Longer-Term MOB Fundamentals Spawn Aggressive Small-Cap Bidding

December 8, 2011

While investments in the small-cap medical office building (MOB) niche carry considerable risks and uncertainties, trends in demographics as well as health care practices generally bode quite well for savvy players in this competitive space.

Predictably, opportunity-minded property investors are looking to capitalize on the expected perpetual growth in demand for space in a category where specialists and medical professionals control much of the real estate. And they're often encountering favorable financing prospects for smallish clinics even from recession-battered banks.

Notwithstanding pending phased-in cuts to Medicare reimbursement rates, landlords and lenders rank professional medical practices among the most creditworthy tenants small-cap properties can secure, says broker Virgil Nelson at Cushman & Wakefield/Thalhimer in Fredericksburg, Va.

"As a banker explained to me, doctors nationally have a default rate of something like 1 percent," continues Nelson, who just brokered the $3 million sale of the 18,714-square-foot Spotswood Medical Center, which is close to three hospitals in the Fredericksburg vicinity. The price at which a neighboring property owner outbid various other interested parties factored to a capitalization rate of approximately 7 percent.

Yes, rents and occupancies even in the strengthening MOB space are still below pre-recession levels. But the supply-demand pendulum tends to be tilting toward landlords far faster than in other small-cap business-property categories - and not just in retiree-heavy metros. At $23.75 per square foot, the national rental-rate average for all MOB properties is back within 5 percent of its pre-recession peak, according to Marcus & Millichap. And specifically among small-cap MOB properties, national average rents of $18.16 per square foot are within 10 percent of their cyclical high-water mark, according to Boxwood Means, Inc.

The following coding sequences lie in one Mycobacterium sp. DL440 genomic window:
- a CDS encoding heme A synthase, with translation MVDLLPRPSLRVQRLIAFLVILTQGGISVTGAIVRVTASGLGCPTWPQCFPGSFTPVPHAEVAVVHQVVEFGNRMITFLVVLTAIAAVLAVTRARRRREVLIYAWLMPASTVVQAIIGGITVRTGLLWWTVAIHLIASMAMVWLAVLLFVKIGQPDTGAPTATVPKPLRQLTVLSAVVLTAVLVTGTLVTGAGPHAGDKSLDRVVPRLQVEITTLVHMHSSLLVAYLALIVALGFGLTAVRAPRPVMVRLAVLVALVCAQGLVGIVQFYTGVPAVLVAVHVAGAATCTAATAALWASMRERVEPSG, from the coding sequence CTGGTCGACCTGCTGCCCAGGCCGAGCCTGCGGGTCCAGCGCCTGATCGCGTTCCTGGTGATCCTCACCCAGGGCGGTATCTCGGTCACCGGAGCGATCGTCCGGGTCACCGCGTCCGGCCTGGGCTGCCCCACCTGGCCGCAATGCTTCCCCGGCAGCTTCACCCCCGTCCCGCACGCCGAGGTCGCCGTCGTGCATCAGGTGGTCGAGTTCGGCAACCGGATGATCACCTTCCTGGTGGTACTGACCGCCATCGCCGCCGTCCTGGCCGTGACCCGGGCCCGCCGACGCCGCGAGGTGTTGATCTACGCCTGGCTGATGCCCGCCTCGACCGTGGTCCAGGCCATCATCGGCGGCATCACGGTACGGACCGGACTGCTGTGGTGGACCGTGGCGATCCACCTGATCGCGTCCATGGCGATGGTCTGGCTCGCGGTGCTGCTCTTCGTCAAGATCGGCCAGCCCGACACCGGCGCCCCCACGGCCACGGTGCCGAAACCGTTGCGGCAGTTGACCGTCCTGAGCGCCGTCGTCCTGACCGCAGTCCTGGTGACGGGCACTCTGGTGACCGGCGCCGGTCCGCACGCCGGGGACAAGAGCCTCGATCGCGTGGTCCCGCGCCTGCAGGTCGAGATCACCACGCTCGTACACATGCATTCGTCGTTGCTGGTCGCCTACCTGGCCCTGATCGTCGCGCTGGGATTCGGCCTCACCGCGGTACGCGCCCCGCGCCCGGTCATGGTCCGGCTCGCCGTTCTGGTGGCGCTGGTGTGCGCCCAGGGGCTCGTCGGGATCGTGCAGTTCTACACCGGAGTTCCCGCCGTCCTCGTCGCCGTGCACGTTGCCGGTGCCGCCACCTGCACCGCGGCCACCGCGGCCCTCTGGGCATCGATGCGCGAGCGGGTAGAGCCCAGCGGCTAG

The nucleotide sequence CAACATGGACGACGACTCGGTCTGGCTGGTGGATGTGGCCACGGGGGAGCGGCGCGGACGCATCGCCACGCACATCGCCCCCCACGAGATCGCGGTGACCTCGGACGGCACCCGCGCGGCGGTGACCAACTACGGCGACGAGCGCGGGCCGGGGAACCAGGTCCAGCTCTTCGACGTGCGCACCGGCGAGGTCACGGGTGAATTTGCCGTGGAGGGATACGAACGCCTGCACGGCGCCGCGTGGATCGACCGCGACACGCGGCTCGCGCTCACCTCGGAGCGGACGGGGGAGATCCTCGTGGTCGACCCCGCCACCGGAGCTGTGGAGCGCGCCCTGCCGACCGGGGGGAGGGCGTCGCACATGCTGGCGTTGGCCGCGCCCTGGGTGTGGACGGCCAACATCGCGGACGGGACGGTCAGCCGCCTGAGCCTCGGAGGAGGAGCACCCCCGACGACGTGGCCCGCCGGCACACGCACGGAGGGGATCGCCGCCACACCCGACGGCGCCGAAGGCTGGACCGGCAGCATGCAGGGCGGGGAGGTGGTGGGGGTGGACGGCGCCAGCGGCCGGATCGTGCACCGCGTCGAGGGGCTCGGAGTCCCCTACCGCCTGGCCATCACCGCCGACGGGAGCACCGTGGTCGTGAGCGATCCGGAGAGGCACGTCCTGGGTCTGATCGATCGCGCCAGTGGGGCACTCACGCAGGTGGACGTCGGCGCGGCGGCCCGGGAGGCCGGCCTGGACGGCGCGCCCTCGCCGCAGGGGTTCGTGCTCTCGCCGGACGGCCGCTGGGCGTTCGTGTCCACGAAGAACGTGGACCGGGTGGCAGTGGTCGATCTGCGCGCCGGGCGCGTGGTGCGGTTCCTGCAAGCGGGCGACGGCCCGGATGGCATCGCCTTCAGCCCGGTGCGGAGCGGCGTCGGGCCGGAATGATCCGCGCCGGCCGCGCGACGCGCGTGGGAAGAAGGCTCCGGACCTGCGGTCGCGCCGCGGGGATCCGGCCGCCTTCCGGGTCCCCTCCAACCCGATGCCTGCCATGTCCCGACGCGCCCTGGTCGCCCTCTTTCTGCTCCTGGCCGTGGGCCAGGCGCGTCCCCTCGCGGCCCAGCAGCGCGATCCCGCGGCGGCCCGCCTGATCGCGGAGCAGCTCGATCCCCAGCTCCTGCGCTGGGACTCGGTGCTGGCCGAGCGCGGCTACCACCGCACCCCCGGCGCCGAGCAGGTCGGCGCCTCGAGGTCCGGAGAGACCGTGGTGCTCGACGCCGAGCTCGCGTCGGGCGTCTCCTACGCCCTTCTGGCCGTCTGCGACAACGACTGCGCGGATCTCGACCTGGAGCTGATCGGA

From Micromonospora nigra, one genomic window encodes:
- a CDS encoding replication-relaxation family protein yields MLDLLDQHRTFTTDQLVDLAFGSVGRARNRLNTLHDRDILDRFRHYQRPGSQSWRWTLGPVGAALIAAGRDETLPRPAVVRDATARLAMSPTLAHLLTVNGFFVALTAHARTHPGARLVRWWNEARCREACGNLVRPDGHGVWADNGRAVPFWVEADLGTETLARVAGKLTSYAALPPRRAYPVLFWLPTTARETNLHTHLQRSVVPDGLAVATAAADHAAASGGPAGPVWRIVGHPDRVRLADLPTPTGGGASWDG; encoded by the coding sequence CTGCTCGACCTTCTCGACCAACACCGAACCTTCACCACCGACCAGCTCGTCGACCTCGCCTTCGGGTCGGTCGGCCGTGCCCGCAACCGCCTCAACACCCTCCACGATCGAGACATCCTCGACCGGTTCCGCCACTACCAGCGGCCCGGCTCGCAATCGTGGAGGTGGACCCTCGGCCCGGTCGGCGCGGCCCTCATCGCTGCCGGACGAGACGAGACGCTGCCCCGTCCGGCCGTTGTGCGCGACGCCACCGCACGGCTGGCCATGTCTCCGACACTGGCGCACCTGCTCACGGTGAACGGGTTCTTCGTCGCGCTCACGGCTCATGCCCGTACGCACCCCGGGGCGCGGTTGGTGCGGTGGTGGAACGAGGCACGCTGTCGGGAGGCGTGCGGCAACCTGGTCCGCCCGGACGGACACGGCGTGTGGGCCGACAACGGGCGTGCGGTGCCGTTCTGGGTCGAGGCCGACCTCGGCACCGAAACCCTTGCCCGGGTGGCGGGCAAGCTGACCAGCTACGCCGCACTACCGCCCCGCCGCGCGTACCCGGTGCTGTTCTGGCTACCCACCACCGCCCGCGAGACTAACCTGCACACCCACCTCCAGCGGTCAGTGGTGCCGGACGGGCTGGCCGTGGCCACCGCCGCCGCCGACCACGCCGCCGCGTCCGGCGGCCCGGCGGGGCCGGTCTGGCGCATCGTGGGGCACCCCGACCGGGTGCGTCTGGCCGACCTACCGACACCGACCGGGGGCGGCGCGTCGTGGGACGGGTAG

Hence even though MOB vacancies nationwide remain in double-digits at about 11.5 percent - 140-some basis points above where they were when the Great Recession hit - the sector boasts a relatively manageable distress level. Among securitized mortgages, the default rate within the MOB niche is just 3.4 percent, compared to 8.5 percent for office properties generally, M&M VP/research John Chang reports.

Given the sector's dwindled development pipeline, investors vying for small-cap MOB acquisition opportunities around the country likewise realize demand for these specialized spaces may come to exceed supply in numerous submarkets. Indeed, deliveries of MOB space through three quarters this year were off 80 percent from the level seen in 2008 - and even down by double-digits from last year's modest tally.

Understandably, potential tight-supply situations are sparking some new small-scale development activity - and sponsors appear to be securing pre-lease (or pre-sale) commitments pretty handily.

For instance, Keystone Cos. already signed Saint Francis Hospital and Medical Center to two-thirds of the 15,000-square-foot building it just launched at its Dorset Crossing mixed-use development just north of Hartford in Simsbury, Conn. Meanwhile just south of Kansas City in Grandview, Mo., Block Real Estate just opened its 20,000-foot Grandview Medical Building featuring tenants Hickman Mills Clinic, Carondelet Health and Albers Medical Pharmacy.

As Nelson observes, construction lenders are generally amenable to smallish MOB projects boasting solid pre-lease commitments. And when doctors or medical groups are the owner/developers, it's not unusual for lenders to offer 80 percent or higher loan-to-cost packages - and occasionally even full-cost for particularly strong sponsorships.

However even in arguably under-supplied submarkets, it seems doubtful a lot of developers - or more particularly project financiers - will look to aggressively construct spec space before the U.S. Supreme Court rules on the constitutionality of key elements of the national health care legislation known formally as the Patient Protection and Affordable Care Act (likely by mid-year 2012).